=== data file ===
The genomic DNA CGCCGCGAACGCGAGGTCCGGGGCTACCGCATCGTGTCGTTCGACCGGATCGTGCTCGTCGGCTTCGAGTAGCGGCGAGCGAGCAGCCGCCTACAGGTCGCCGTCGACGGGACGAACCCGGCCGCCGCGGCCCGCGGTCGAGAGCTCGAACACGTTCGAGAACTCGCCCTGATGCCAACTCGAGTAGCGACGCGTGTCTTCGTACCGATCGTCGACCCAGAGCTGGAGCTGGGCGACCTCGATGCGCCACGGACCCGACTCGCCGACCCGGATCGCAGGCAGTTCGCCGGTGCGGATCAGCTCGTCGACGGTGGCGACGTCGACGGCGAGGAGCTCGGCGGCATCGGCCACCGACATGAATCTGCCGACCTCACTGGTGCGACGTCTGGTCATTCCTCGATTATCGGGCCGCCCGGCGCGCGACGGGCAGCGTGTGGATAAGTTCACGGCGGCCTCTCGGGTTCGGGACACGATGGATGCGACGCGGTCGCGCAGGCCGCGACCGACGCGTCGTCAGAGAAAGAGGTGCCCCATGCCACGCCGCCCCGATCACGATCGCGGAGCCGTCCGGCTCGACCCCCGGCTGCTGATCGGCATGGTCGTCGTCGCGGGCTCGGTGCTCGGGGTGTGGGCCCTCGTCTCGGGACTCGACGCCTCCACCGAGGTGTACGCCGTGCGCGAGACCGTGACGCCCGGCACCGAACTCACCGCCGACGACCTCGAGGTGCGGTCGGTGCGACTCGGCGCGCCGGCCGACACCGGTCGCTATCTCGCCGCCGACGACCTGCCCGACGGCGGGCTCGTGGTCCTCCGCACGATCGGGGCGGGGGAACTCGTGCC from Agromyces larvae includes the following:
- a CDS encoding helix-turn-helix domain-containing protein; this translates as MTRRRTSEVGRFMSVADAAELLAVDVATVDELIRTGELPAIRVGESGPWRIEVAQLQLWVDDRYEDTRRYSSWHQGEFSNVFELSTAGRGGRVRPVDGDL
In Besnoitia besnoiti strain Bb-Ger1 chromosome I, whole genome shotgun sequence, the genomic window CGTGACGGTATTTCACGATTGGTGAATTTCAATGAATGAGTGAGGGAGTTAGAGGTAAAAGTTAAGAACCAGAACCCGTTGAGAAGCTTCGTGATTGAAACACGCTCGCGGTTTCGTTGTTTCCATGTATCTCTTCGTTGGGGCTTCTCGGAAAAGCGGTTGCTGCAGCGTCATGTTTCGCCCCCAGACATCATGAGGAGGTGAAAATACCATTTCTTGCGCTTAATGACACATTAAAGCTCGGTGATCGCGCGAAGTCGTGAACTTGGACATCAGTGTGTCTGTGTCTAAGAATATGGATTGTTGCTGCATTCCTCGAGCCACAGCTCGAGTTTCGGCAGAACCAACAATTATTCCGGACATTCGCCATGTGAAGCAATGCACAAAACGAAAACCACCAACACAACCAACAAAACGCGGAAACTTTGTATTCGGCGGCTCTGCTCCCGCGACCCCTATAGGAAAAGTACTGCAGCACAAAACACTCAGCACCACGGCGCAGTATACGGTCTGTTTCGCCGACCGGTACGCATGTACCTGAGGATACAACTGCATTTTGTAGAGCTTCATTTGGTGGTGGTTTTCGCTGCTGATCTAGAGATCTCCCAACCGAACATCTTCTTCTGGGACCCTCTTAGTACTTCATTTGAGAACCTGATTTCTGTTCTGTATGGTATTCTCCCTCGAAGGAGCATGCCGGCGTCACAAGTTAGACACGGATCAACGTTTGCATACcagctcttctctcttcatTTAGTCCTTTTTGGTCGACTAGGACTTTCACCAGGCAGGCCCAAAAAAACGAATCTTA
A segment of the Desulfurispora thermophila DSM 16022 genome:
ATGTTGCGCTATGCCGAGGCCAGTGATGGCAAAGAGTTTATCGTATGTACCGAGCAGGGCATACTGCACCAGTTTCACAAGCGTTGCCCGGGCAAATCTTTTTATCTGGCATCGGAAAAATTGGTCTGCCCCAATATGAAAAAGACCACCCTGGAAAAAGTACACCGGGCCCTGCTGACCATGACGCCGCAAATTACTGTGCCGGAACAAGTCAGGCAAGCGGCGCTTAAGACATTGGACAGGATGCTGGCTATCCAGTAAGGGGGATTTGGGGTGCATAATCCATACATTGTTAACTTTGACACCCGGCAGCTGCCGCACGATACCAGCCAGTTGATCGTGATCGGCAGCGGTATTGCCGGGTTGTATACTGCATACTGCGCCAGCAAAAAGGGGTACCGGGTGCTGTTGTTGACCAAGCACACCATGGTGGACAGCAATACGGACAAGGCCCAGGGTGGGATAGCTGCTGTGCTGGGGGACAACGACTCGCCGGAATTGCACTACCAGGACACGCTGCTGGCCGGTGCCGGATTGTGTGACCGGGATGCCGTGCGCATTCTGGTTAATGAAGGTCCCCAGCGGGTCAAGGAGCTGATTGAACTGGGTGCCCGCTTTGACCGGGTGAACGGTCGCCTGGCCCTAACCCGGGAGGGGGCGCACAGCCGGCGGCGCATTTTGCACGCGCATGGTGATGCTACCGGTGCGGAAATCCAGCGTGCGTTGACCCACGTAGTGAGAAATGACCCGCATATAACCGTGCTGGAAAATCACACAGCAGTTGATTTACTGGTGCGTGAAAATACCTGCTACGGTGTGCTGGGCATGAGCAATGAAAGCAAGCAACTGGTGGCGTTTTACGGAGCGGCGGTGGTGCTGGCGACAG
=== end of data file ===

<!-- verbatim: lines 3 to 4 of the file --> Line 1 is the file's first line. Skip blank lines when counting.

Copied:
In Besnoitia besnoiti strain Bb-Ger1 chromosome I, whole genome shotgun sequence, the genomic window CGTGACGGTATTTCACGATTGGTGAATTTCAATGAATGAGTGAGGGAGTTAGAGGTAAAAGTTAAGAACCAGAACCCGTTGAGAAGCTTCGTGATTGAAACACGCTCGCGGTTTCGTTGTTTCCATGTATCTCTTCGTTGGGGCTTCTCGGAAAAGCGGTTGCTGCAGCGTCATGTTTCGCCCCCAGACATCATGAGGAGGTGAAAATACCATTTCTTGCGCTTAATGACACATTAAAGCTCGGTGATCGCGCGAAGTCGTGAACTTGGACATCAGTGTGTCTGTGTCTAAGAATATGGATTGTTGCTGCATTCCTCGAGCCACAGCTCGAGTTTCGGCAGAACCAACAATTATTCCGGACATTCGCCATGTGAAGCAATGCACAAAACGAAAACCACCAACACAACCAACAAAACGCGGAAACTTTGTATTCGGCGGCTCTGCTCCCGCGACCCCTATAGGAAAAGTACTGCAGCACAAAACACTCAGCACCACGGCGCAGTATACGGTCTGTTTCGCCGACCGGTACGCATGTACCTGAGGATACAACTGCATTTTGTAGAGCTTCATTTGGTGGTGGTTTTCGCTGCTGATCTAGAGATCTCCCAACCGAACATCTTCTTCTGGGACCCTCTTAGTACTTCATTTGAGAACCTGATTTCTGTTCTGTATGGTATTCTCCCTCGAAGGAGCATGCCGGCGTCACAAGTTAGACACGGATCAACGTTTGCATACcagctcttctctcttcatTTAGTCCTTTTTGGTCGACTAGGACTTTCACCAGGCAGGCCCAAAAAAACGAATCTTA
A segment of the Desulfurispora thermophila DSM 16022 genome: